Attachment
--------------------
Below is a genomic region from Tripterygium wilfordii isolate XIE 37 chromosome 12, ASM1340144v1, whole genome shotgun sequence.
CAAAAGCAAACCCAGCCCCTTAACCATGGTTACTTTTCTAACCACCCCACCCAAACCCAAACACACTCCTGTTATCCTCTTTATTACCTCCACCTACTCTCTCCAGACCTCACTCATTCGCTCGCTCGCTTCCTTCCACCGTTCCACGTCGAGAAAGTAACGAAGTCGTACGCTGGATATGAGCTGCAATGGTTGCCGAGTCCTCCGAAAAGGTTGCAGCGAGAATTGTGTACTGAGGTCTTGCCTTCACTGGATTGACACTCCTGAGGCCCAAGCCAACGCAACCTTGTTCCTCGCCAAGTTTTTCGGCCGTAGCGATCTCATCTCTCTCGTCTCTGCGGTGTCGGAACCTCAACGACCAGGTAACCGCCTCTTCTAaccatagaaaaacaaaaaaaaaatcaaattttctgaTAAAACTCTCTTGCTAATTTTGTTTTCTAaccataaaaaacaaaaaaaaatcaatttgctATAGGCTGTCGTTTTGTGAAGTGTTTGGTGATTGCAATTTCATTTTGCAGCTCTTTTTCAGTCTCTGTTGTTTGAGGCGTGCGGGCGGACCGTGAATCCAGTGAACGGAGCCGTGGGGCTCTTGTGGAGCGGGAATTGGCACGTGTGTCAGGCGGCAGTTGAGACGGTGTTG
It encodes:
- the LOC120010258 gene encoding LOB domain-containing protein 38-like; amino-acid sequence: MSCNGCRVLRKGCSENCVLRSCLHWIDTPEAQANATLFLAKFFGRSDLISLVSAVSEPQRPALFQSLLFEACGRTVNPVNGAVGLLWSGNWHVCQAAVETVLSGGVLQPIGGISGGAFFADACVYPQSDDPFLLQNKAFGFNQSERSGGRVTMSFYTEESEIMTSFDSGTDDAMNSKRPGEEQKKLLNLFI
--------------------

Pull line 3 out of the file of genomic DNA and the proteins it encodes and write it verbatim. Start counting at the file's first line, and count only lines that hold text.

It encodes: